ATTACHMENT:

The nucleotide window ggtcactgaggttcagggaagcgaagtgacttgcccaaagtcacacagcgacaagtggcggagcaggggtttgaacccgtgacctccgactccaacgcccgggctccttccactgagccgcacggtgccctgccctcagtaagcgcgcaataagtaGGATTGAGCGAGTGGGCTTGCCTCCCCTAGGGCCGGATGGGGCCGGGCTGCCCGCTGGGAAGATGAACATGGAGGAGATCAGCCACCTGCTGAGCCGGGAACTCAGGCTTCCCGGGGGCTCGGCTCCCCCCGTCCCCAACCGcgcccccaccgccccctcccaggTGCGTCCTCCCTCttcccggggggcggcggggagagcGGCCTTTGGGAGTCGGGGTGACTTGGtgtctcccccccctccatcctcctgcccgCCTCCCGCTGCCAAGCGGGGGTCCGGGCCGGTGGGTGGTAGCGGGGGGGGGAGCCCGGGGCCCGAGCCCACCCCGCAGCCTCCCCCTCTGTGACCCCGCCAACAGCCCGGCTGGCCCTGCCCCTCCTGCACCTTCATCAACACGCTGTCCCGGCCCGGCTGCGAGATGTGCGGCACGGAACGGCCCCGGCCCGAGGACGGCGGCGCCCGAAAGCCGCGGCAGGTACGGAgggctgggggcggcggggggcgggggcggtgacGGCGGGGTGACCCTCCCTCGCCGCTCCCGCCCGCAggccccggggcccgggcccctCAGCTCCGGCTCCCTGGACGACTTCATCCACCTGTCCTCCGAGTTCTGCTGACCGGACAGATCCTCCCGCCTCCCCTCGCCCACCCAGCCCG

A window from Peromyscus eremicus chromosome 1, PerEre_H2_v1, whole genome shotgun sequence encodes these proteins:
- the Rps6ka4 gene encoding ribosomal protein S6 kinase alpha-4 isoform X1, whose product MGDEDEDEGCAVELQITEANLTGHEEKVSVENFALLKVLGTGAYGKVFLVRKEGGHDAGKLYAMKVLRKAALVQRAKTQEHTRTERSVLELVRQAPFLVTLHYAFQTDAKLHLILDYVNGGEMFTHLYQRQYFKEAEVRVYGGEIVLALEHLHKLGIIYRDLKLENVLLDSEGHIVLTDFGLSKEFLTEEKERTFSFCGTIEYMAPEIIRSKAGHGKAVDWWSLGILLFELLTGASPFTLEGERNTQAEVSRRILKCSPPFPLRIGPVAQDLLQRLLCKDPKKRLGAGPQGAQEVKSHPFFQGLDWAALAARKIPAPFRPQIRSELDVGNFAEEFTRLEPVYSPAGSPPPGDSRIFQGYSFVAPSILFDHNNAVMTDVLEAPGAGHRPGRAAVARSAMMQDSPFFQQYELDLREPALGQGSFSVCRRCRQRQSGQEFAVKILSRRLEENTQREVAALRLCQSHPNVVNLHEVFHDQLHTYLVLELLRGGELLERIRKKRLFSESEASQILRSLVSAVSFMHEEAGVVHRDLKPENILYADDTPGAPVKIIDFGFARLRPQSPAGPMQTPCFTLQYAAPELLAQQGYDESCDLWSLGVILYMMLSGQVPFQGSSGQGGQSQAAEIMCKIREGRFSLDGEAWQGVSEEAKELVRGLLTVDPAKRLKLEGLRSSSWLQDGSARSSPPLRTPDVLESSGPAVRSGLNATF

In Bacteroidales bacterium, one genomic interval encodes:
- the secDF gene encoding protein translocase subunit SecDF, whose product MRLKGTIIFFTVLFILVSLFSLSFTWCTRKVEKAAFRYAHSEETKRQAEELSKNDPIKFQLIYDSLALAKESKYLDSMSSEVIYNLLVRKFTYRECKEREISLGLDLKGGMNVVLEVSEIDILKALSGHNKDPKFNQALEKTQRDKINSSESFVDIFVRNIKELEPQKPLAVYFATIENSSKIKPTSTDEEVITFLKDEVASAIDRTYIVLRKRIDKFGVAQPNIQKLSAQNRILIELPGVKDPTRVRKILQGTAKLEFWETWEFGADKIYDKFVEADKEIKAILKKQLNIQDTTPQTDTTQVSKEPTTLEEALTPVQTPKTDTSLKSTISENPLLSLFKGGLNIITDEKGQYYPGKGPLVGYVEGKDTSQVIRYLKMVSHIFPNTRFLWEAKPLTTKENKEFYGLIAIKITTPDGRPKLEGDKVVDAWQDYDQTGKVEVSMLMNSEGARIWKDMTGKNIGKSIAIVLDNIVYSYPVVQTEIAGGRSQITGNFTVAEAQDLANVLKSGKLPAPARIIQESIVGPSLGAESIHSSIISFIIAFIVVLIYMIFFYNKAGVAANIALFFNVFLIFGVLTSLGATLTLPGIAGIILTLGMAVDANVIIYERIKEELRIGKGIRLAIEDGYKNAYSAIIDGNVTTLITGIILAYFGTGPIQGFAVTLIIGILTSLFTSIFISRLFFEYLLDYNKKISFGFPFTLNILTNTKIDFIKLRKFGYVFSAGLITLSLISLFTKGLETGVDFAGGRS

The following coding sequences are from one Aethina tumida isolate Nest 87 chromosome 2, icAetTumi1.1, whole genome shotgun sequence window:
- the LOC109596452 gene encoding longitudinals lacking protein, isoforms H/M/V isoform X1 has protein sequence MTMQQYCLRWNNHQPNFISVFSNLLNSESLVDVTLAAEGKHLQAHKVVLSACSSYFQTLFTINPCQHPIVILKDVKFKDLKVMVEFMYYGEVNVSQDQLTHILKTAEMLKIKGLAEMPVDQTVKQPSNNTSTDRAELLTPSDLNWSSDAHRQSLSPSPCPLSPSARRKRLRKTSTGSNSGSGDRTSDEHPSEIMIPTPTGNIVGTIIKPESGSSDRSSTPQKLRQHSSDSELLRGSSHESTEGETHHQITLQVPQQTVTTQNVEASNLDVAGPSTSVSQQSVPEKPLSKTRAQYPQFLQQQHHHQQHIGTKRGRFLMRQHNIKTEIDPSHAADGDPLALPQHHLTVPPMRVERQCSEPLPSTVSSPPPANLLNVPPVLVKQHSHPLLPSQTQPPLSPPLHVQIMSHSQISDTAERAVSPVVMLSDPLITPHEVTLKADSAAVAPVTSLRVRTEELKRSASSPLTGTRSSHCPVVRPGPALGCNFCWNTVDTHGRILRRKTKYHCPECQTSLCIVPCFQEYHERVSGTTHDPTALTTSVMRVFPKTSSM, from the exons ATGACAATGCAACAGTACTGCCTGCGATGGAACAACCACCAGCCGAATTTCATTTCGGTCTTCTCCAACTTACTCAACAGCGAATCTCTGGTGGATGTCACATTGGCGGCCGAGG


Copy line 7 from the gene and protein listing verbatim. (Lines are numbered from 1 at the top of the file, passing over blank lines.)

- the LOC109596452 gene encoding longitudinals lacking protein, isoforms H/M/V isoform X1 has protein sequence MTMQQYCLRWNNHQPNFISVFSNLLNSESLVDVTLAAEGKHLQAHKVVLSACSSYFQTLFTINPCQHPIVILKDVKFKDLKVMVEFMYYGEVNVSQDQLTHILKTAEMLKIKGLAEMPVDQTVKQPSNNTSTDRAELLTPSDLNWSSDAHRQSLSPSPCPLSPSARRKRLRKTSTGSNSGSGDRTSDEHPSEIMIPTPTGNIVGTIIKPESGSSDRSSTPQKLRQHSSDSELLRGSSHESTEGETHHQITLQVPQQTVTTQNVEASNLDVAGPSTSVSQQSVPEKPLSKTRAQYPQFLQQQHHHQQHIGTKRGRFLMRQHNIKTEIDPSHAADGDPLALPQHHLTVPPMRVERQCSEPLPSTVSSPPPANLLNVPPVLVKQHSHPLLPSQTQPPLSPPLHVQIMSHSQISDTAERAVSPVVMLSDPLITPHEVTLKADSAAVAPVTSLRVRTEELKRSASSPLTGTRSSHCPVVRPGPALGCNFCWNTVDTHGRILRRKTKYHCPECQTSLCIVPCFQEYHERVSGTTHDPTALTTSVMRVFPKTSSM, from the exons ATGACAATGCAACAGTACTGCCTGCGATGGAACAACCACCAGCCGAATTTCATTTCGGTCTTCTCCAACTTACTCAACAGCGAATCTCTGGTGGATGTCACATTGGCGGCCGAGG